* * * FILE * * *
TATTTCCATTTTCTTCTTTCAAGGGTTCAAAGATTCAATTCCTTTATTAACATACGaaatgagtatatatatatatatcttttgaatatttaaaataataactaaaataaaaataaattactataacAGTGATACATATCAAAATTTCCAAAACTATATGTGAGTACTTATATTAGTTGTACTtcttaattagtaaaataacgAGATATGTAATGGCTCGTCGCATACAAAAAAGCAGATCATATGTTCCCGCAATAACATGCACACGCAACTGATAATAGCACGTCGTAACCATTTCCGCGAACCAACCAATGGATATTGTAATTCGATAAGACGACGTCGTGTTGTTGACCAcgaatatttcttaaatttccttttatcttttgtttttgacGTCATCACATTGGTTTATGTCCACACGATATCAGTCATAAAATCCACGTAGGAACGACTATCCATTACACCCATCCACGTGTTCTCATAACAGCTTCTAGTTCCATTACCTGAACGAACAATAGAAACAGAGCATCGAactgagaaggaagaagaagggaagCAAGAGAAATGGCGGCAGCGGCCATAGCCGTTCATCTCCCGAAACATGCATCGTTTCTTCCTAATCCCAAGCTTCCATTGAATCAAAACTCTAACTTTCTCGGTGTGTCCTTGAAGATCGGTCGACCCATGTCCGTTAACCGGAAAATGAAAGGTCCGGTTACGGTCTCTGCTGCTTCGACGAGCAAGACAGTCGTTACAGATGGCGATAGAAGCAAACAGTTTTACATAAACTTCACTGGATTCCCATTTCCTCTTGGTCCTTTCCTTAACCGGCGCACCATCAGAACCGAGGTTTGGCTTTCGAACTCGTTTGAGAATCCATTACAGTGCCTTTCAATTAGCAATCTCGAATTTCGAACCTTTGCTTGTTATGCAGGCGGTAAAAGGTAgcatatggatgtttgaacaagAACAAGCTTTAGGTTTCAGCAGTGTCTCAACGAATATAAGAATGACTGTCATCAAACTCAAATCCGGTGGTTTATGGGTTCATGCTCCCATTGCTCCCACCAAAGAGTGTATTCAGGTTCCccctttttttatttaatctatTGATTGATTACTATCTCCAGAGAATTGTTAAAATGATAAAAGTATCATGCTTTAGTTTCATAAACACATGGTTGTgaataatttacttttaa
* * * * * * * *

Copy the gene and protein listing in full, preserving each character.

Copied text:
TATTTCCATTTTCTTCTTTCAAGGGTTCAAAGATTCAATTCCTTTATTAACATACGaaatgagtatatatatatatatcttttgaatatttaaaataataactaaaataaaaataaattactataacAGTGATACATATCAAAATTTCCAAAACTATATGTGAGTACTTATATTAGTTGTACTtcttaattagtaaaataacgAGATATGTAATGGCTCGTCGCATACAAAAAAGCAGATCATATGTTCCCGCAATAACATGCACACGCAACTGATAATAGCACGTCGTAACCATTTCCGCGAACCAACCAATGGATATTGTAATTCGATAAGACGACGTCGTGTTGTTGACCAcgaatatttcttaaatttccttttatcttttgtttttgacGTCATCACATTGGTTTATGTCCACACGATATCAGTCATAAAATCCACGTAGGAACGACTATCCATTACACCCATCCACGTGTTCTCATAACAGCTTCTAGTTCCATTACCTGAACGAACAATAGAAACAGAGCATCGAactgagaaggaagaagaagggaagCAAGAGAAATGGCGGCAGCGGCCATAGCCGTTCATCTCCCGAAACATGCATCGTTTCTTCCTAATCCCAAGCTTCCATTGAATCAAAACTCTAACTTTCTCGGTGTGTCCTTGAAGATCGGTCGACCCATGTCCGTTAACCGGAAAATGAAAGGTCCGGTTACGGTCTCTGCTGCTTCGACGAGCAAGACAGTCGTTACAGATGGCGATAGAAGCAAACAGTTTTACATAAACTTCACTGGATTCCCATTTCCTCTTGGTCCTTTCCTTAACCGGCGCACCATCAGAACCGAGGTTTGGCTTTCGAACTCGTTTGAGAATCCATTACAGTGCCTTTCAATTAGCAATCTCGAATTTCGAACCTTTGCTTGTTATGCAGGCGGTAAAAGGTAgcatatggatgtttgaacaagAACAAGCTTTAGGTTTCAGCAGTGTCTCAACGAATATAAGAATGACTGTCATCAAACTCAAATCCGGTGGTTTATGGGTTCATGCTCCCATTGCTCCCACCAAAGAGTGTATTCAGGTTCCccctttttttatttaatctatTGATTGATTACTATCTCCAGAGAATTGTTAAAATGATAAAAGTATCATGCTTTAGTTTCATAAACACATGGTTGTgaataatttacttttaa